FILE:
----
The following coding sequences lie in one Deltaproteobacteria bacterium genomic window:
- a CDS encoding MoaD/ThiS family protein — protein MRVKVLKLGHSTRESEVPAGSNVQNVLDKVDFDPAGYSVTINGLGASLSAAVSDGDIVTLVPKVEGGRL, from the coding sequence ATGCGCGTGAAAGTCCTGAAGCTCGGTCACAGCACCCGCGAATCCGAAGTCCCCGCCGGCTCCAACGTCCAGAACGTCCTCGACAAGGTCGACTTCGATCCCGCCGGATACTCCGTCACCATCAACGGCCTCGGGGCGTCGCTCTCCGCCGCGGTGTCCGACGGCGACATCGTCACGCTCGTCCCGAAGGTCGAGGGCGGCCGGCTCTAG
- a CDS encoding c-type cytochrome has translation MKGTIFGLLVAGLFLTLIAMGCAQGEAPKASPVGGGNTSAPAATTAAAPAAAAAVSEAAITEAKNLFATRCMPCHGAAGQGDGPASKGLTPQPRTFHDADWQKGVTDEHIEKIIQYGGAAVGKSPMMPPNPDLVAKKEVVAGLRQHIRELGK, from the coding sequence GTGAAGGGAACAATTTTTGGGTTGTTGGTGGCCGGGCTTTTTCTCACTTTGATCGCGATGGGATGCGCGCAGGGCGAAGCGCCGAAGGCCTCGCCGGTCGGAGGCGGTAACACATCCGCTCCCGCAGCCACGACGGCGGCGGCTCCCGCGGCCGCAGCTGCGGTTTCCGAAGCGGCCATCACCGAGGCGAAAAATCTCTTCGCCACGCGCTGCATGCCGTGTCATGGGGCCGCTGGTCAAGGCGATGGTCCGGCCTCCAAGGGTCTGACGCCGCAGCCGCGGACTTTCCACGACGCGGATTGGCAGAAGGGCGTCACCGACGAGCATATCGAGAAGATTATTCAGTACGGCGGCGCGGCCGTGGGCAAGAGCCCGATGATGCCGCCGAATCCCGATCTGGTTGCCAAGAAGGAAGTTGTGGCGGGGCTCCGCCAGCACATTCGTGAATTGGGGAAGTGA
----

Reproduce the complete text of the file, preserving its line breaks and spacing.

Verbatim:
The following coding sequences lie in one Deltaproteobacteria bacterium genomic window:
- a CDS encoding MoaD/ThiS family protein — protein MRVKVLKLGHSTRESEVPAGSNVQNVLDKVDFDPAGYSVTINGLGASLSAAVSDGDIVTLVPKVEGGRL, from the coding sequence ATGCGCGTGAAAGTCCTGAAGCTCGGTCACAGCACCCGCGAATCCGAAGTCCCCGCCGGCTCCAACGTCCAGAACGTCCTCGACAAGGTCGACTTCGATCCCGCCGGATACTCCGTCACCATCAACGGCCTCGGGGCGTCGCTCTCCGCCGCGGTGTCCGACGGCGACATCGTCACGCTCGTCCCGAAGGTCGAGGGCGGCCGGCTCTAG
- a CDS encoding c-type cytochrome has translation MKGTIFGLLVAGLFLTLIAMGCAQGEAPKASPVGGGNTSAPAATTAAAPAAAAAVSEAAITEAKNLFATRCMPCHGAAGQGDGPASKGLTPQPRTFHDADWQKGVTDEHIEKIIQYGGAAVGKSPMMPPNPDLVAKKEVVAGLRQHIRELGK, from the coding sequence GTGAAGGGAACAATTTTTGGGTTGTTGGTGGCCGGGCTTTTTCTCACTTTGATCGCGATGGGATGCGCGCAGGGCGAAGCGCCGAAGGCCTCGCCGGTCGGAGGCGGTAACACATCCGCTCCCGCAGCCACGACGGCGGCGGCTCCCGCGGCCGCAGCTGCGGTTTCCGAAGCGGCCATCACCGAGGCGAAAAATCTCTTCGCCACGCGCTGCATGCCGTGTCATGGGGCCGCTGGTCAAGGCGATGGTCCGGCCTCCAAGGGTCTGACGCCGCAGCCGCGGACTTTCCACGACGCGGATTGGCAGAAGGGCGTCACCGACGAGCATATCGAGAAGATTATTCAGTACGGCGGCGCGGCCGTGGGCAAGAGCCCGATGATGCCGCCGAATCCCGATCTGGTTGCCAAGAAGGAAGTTGTGGCGGGGCTCCGCCAGCACATTCGTGAATTGGGGAAGTGA